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JD Power Top Trending News Update - Healthy Car Healthy Driver, Dealer Changes, Jeep Marketing, Ford Credit,Custom Chips, Connected Car Sesurity,


Top Trending News
Car dealerships will need to adapt to some new practices spurred by the coronavirus pandemic, writes John Possumato, founder of Automotive Mobile Solutions and DriveItAway. He predicts customers will come to expect home delivery, online sales and other touch-free services after the pandemic subsides.
Full Story: WardsAuto (7/13) 
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Customer Experience
How Jeep's marketing detoured amid pandemic
(Joe Raedle/Getty Images)
Jeep is a brand known for encouraging outdoor exploration, but shifted gears amid the pandemic with an Online Retail Experience portal, social videos, user-generated content and online listening to tap consumer sentiment, says Olivier Francois, Fiat Chrysler Automobiles' chief marketing officer. "It is so tempting to jump onto current trends or social commentary, but we need to weigh every decision against not only our brand values but our fan values," Francois says.
Full Story: Forbes (7/9),  MediaPost Communications (7/9) 
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Ford launched a program that allows customers to return vehicles to dealerships if customers lose their jobs within the first year of ownership -- as long as the vehicle is financed by Ford Credit. "Ford Credit has a long history of helping customers affected by all types of economic setbacks," says Marion Harris, CEO of Ford Motor Credit Co.
Full Story: MarketWatch (7/13) 
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Imagination Technologies' XS family of graphics processing units for driver assistance, 3D graphics displays and other automotive uses is ready, and the company says the GPUs are "the first licensable intellectual property to meet the car industry's ISO 26262 standard, which addresses risk levels in cars," Dean Takahashi writes. Separately, the company's Ethernet packet processor, which assists with secure routing of data in vehicle networks, has had its license renewed.
Full Story: VentureBeat (7/8),  New Electronics (7/8) 
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Connected car features may require unique security issues due to the nature of moving vehicles. "It's difficult enough to maintain connectivity when the source is moving, much less add security mechanisms to deter session hijacking as the connection switches from one place to another," says Scott Russ, security architect at Nerdery.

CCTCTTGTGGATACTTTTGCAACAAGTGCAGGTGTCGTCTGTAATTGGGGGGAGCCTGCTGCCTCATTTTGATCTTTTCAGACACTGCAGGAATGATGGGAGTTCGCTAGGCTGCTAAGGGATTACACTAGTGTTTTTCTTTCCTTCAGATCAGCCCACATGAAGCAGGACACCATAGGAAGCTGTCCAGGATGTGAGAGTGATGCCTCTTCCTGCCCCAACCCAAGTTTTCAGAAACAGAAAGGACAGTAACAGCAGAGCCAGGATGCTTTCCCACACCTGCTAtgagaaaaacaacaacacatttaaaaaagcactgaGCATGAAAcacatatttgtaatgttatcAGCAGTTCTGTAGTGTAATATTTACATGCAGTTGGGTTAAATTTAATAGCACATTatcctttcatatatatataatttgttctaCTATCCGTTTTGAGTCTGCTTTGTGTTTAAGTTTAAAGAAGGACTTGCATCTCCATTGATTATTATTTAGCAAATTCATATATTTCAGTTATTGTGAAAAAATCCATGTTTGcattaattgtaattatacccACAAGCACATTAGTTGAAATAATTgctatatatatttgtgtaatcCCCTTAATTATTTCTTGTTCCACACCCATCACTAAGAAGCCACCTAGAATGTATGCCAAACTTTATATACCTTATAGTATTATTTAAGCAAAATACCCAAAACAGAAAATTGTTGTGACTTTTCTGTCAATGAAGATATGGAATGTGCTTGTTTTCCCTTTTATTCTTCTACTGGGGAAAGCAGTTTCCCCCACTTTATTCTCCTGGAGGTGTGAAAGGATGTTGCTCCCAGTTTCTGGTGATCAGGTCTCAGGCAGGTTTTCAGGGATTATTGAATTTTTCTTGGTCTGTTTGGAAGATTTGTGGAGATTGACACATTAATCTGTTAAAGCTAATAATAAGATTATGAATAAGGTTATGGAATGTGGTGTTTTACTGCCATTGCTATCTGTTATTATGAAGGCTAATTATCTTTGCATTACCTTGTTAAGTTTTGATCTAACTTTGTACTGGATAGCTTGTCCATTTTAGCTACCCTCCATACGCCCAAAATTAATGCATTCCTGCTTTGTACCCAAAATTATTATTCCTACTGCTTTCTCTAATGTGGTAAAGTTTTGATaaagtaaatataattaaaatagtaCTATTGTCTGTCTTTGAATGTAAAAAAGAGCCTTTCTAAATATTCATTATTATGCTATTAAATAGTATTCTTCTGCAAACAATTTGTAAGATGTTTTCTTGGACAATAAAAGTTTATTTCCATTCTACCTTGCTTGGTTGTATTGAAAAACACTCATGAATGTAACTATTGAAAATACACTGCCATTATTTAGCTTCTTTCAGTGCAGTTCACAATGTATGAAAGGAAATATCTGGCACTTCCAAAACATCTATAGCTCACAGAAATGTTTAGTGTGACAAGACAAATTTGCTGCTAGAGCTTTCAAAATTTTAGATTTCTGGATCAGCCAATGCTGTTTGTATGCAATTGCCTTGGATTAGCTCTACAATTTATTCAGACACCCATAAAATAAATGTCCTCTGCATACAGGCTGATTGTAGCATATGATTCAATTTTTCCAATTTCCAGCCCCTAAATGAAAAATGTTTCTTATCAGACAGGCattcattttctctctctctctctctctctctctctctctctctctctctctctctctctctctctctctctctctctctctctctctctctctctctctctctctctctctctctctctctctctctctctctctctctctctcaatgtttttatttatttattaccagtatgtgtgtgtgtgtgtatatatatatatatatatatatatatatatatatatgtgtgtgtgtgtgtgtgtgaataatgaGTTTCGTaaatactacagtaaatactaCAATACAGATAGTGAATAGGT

Full Story: IndustryWeek (7/13) 
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Data & Analytics
How in-car technology could monitor driver health
In-vehicle technology that monitors a driver's health could include access to a doctor if problems are detected, notes Harman executive Steve Surhigh. For example, sensors in the steering wheel or driver's seat could monitor the driver's pulse, and check the driver's breath to determine whether they've been drinking alcohol or are under the influence of drugs.
Full Story: Digital Trends (7/8) 
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Smart Mobility
Electric truck company Rivian has raised $2.5 billion in its latest round of financing as it looks to go to market in 2021. Founder Robert "R.J." Scaringe says the company is focused on products rather than going public.
Full Story: CNBC (7/10) 
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Building a self-driving car means integrating complex systems reliably and at low cost, which is "really, really hard," says Karl Iagnemma, president and CEO of a joint venture started by Hyundai and self-driving startup Aptiv. Consolidation is occurring across the industry, and longtime automakers are partnering with startups on autonomous vehicle development, with Aptiv and Hyundai joined by Waymo and Jaguar, General Motors and Cruise, and other ventures.
Full Story: Wired (tiered subscription model) (7/7) 
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When self-driving cars use lidar, they often must use several units because of the narrow field of vision, and those units are expensive, writes Steve Hanley in this roundup of lidar developments. He says Toshiba's research tackles both issues, adding that the company's advances will be in compact units it will produce starting in 2022.
Full Story: CleanTechnica (7/8) 
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  • Musk: Fully self-driving cars are close